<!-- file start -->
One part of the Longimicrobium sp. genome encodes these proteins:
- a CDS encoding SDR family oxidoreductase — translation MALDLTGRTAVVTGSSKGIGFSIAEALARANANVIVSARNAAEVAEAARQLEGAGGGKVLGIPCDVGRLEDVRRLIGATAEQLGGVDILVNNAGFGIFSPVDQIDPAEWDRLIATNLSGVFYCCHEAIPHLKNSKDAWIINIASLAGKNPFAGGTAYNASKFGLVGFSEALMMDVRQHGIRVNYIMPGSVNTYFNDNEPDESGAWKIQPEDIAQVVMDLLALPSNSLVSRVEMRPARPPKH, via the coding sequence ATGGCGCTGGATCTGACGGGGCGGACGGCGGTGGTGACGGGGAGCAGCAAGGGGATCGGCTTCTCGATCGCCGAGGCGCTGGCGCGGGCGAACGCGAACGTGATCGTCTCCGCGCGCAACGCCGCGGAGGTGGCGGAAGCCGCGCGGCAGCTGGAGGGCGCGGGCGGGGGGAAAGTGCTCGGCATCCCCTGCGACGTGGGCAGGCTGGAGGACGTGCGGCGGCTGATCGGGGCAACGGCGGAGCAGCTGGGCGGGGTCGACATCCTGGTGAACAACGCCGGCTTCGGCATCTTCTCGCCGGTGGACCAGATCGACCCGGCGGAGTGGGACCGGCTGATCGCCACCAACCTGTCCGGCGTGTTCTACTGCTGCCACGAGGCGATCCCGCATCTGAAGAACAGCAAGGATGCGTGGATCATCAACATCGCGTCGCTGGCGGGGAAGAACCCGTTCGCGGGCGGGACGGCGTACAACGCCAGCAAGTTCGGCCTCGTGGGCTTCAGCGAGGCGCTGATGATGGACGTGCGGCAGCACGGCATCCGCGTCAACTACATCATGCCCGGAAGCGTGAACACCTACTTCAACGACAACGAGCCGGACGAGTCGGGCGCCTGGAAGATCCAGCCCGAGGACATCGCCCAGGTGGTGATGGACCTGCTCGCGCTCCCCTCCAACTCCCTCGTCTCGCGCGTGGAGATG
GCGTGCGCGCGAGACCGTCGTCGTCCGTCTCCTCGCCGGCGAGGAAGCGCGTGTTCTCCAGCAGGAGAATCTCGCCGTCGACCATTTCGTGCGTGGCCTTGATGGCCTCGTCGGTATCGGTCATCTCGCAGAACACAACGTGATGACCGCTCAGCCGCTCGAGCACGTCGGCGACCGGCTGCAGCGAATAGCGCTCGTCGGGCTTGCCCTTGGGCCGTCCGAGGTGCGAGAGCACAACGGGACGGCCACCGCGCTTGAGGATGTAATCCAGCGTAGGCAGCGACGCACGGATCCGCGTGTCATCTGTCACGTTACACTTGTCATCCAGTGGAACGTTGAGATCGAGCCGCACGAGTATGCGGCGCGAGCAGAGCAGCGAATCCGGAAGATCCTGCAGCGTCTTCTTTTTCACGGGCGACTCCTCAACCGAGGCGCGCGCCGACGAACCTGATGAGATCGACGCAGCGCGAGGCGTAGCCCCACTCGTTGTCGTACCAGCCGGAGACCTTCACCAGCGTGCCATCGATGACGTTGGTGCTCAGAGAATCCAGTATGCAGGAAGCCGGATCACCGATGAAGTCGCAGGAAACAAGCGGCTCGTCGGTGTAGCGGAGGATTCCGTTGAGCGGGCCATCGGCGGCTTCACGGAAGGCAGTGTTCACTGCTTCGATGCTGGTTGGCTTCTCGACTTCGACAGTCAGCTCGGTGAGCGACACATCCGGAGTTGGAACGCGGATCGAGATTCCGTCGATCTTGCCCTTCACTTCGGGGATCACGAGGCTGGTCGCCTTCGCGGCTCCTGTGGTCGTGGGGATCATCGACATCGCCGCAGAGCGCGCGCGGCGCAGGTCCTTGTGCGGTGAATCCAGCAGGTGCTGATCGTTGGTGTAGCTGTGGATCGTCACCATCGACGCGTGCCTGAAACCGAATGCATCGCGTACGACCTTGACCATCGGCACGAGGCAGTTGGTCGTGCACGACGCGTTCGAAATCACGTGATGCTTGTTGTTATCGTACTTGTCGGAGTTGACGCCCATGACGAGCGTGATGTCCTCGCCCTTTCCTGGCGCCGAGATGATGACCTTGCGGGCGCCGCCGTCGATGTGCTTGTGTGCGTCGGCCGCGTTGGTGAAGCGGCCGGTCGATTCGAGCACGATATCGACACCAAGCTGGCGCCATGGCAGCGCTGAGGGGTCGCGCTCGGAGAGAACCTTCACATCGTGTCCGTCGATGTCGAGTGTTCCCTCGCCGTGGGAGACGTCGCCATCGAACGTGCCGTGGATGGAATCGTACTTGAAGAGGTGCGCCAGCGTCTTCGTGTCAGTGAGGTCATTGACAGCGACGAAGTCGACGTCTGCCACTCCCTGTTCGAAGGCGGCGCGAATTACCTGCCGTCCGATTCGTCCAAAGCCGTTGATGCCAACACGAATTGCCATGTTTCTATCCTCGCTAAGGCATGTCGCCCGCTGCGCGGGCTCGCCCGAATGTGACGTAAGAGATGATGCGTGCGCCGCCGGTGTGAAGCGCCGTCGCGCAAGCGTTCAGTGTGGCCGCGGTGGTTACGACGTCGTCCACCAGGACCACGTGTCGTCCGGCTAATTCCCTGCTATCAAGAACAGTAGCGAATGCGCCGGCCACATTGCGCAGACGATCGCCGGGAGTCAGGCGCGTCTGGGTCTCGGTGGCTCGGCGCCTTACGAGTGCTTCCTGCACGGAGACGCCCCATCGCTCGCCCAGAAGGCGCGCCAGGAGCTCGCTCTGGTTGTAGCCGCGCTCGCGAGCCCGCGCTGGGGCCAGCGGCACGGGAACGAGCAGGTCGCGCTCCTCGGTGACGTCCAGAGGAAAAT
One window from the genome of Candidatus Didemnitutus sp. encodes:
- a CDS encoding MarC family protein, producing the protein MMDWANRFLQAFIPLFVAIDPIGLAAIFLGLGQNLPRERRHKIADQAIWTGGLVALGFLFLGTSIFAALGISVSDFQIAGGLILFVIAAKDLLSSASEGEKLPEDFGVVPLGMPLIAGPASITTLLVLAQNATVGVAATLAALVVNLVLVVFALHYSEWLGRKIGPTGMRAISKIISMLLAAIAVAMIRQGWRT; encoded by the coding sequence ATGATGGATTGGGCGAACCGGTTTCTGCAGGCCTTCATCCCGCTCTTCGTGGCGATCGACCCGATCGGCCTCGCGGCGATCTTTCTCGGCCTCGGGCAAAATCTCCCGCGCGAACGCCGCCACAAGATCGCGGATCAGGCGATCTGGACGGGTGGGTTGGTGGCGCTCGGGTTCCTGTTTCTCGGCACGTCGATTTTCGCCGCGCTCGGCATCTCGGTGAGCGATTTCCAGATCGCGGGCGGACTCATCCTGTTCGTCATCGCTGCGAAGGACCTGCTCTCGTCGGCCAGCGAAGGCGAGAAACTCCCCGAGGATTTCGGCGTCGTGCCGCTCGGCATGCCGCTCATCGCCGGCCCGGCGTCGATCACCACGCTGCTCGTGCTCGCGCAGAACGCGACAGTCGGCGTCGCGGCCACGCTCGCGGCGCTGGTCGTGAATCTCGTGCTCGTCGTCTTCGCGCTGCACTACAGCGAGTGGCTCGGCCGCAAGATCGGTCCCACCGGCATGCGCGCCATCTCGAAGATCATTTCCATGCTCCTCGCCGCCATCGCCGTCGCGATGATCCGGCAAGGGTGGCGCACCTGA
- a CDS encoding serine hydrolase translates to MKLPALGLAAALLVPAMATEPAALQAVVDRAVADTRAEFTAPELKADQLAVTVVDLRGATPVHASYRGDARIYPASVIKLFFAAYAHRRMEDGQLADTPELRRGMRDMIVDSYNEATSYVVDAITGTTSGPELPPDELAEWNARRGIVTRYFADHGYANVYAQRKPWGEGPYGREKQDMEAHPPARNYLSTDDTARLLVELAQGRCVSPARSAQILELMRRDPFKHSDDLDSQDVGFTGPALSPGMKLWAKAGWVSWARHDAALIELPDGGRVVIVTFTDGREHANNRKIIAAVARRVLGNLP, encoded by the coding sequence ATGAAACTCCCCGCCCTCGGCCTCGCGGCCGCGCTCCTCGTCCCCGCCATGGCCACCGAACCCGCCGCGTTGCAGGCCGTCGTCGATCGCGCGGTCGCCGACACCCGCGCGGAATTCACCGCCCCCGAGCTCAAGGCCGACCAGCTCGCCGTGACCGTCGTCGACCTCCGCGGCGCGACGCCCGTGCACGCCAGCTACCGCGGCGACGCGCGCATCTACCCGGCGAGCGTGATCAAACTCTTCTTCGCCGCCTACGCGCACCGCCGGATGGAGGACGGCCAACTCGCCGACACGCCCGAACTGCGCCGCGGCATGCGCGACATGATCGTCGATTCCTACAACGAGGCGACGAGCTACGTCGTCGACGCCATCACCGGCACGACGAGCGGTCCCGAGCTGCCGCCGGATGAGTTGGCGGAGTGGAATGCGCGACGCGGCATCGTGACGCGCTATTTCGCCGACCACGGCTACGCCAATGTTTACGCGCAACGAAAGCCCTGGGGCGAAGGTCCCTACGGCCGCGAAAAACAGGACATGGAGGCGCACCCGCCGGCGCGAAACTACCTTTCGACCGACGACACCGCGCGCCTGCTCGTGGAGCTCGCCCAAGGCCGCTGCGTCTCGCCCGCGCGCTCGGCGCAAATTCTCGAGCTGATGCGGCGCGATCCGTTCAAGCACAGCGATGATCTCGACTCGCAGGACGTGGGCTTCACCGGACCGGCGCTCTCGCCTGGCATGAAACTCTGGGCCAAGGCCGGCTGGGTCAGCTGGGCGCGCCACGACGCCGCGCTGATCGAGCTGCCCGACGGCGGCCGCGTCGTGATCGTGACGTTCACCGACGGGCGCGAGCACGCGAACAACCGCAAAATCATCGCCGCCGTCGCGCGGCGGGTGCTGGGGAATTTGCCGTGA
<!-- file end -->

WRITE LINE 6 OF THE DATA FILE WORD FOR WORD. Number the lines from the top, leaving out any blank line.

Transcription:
- a CDS encoding serine hydrolase translates to MKLPALGLAAALLVPAMATEPAALQAVVDRAVADTRAEFTAPELKADQLAVTVVDLRGATPVHASYRGDARIYPASVIKLFFAAYAHRRMEDGQLADTPELRRGMRDMIVDSYNEATSYVVDAITGTTSGPELPPDELAEWNARRGIVTRYFADHGYANVYAQRKPWGEGPYGREKQDMEAHPPARNYLSTDDTARLLVELAQGRCVSPARSAQILELMRRDPFKHSDDLDSQDVGFTGPALSPGMKLWAKAGWVSWARHDAALIELPDGGRVVIVTFTDGREHANNRKIIAAVARRVLGNLP, encoded by the coding sequence ATGAAACTCCCCGCCCTCGGCCTCGCGGCCGCGCTCCTCGTCCCCGCCATGGCCACCGAACCCGCCGCGTTGCAGGCCGTCGTCGATCGCGCGGTCGCCGACACCCGCGCGGAATTCACCGCCCCCGAGCTCAAGGCCGACCAGCTCGCCGTGACCGTCGTCGACCTCCGCGGCGCGACGCCCGTGCACGCCAGCTACCGCGGCGACGCGCGCATCTACCCGGCGAGCGTGATCAAACTCTTCTTCGCCGCCTACGCGCACCGCCGGATGGAGGACGGCCAACTCGCCGACACGCCCGAACTGCGCCGCGGCATGCGCGACATGATCGTCGATTCCTACAACGAGGCGACGAGCTACGTCGTCGACGCCATCACCGGCACGACGAGCGGTCCCGAGCTGCCGCCGGATGAGTTGGCGGAGTGGAATGCGCGACGCGGCATCGTGACGCGCTATTTCGCCGACCACGGCTACGCCAATGTTTACGCGCAACGAAAGCCCTGGGGCGAAGGTCCCTACGGCCGCGAAAAACAGGACATGGAGGCGCACCCGCCGGCGCGAAACTACCTTTCGACCGACGACACCGCGCGCCTGCTCGTGGAGCTCGCCCAAGGCCGCTGCGTCTCGCCCGCGCGCTCGGCGCAAATTCTCGAGCTGATGCGGCGCGATCCGTTCAAGCACAGCGATGATCTCGACTCGCAGGACGTGGGCTTCACCGGACCGGCGCTCTCGCCTGGCATGAAACTCTGGGCCAAGGCCGGCTGGGTCAGCTGGGCGCGCCACGACGCCGCGCTGATCGAGCTGCCCGACGGCGGCCGCGTCGTGATCGTGACGTTCACCGACGGGCGCGAGCACGCGAACAACCGCAAAATCATCGCCGCCGTCGCGCGGCGGGTGCTGGGGAATTTGCCGTGA